Then our Son was born, Aiden. I held him, I freaked out, and unfortunately 4 days later I was back working half time again because I was still the sole developer of not just one application, but another one as well now.

Luckily, my wife was able to take six months off of work which is pretty standard for California. Those six months went smooth enough, I was blessed to work from home, but unfortunately Aiden was born in October and due to the nature of my job the end of the year was the busiest so even though I was at home, I was working 12+ hours a day.

As my wife’s time at home was closing to an end, I was becoming increasingly anxious. We hadn’t figured out our child care situation, and my wife’s co-worker had a baby a week before we did, and my wife did not have senority, so she was going back to work.

A Helping Hand

My wife’s boss actually came through, she was able to work half days for another 6 months. That was the good part, the bad part was she was taking a pay cut for doing this. We were able to make it work, she went to bed at 7 AM, Aiden would sleep until about 10 AM, 12 AM on a good day, and that is when my wife would be coming home where she would take over and I would be able to concentrate more on work.

To say it was interesting is an understatement. There were a few times where I was on morning conference calls with a baby crying in the background. A few days where I had to just call out to watch my Son because I don’t know if he was just being fussy, or I was just being stressed trying to adjust being a new father.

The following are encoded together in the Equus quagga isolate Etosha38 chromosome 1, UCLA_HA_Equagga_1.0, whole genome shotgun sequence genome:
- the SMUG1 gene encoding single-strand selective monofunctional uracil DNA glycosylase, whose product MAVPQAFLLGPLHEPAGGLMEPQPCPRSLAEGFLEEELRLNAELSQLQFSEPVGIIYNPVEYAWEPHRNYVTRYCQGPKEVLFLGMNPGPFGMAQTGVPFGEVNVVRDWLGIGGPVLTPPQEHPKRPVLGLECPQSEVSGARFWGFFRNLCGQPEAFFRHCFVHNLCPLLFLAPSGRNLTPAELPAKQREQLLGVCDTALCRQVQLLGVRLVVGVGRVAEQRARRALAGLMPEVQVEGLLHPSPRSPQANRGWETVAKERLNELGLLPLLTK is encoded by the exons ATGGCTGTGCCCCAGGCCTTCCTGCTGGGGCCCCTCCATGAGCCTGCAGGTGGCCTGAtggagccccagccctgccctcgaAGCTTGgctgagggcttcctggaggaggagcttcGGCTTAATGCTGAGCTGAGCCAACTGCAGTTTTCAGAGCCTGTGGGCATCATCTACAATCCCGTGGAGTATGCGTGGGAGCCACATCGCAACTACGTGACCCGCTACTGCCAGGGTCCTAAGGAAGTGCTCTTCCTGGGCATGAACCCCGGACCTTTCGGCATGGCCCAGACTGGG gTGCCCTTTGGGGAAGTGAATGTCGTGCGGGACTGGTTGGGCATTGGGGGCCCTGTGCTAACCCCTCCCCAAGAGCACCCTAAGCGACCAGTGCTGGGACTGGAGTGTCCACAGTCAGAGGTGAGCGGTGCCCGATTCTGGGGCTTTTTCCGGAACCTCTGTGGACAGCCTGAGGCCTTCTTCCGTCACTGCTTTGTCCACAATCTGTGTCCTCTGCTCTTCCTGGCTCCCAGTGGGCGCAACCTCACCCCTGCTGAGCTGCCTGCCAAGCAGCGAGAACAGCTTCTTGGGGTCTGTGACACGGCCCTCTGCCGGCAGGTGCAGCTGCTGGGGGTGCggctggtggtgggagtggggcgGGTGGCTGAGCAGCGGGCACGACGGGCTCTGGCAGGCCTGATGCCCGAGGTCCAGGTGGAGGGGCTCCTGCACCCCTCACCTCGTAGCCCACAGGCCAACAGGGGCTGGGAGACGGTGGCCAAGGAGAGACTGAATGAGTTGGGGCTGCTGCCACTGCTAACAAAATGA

We had gotten through the 6 months, we looked at a few different places for Aiden to go during the day, but something happened.

It takes a village to raise a child

We were able to make arrangements with my wifes Mom and her sister to watch Aiden during the day. That means that by 10 AM, someone would be here to play with him and watch him until my wife came home from work. This was a huge relief! My wife came home from work at lunch still, we were all able to have family together as a family since I’m home, and I didn’t feel as if Aiden was being ignored while I was trying to sneak in some work between changing diapers, heating up milk, and doing nap time.

Nowhere but up from here

In the end, things worked out pretty well. My wife’s Mom and sister are still watching Aiden, we were able to get on a good budget when my wife worked half time so we are able to help out her Mom and sister financially for helping us out, and I actually got some help at work which has lowered my stress levels, and helped my relationship with my family overall.

Is it possible?

So, is it possible? Yes, it’s possible. Aiden is going to turn 18 months soon, I’m still working from home, and we’re still in this kick-ass housing and hopefully going to be buying a house in early 2017.

Is there anyone else out there in the same situation? How have you handled the transition of working from home, to working from home with a baby?

Last Updated: 2015-01-20 08:57:14 +0000 UTC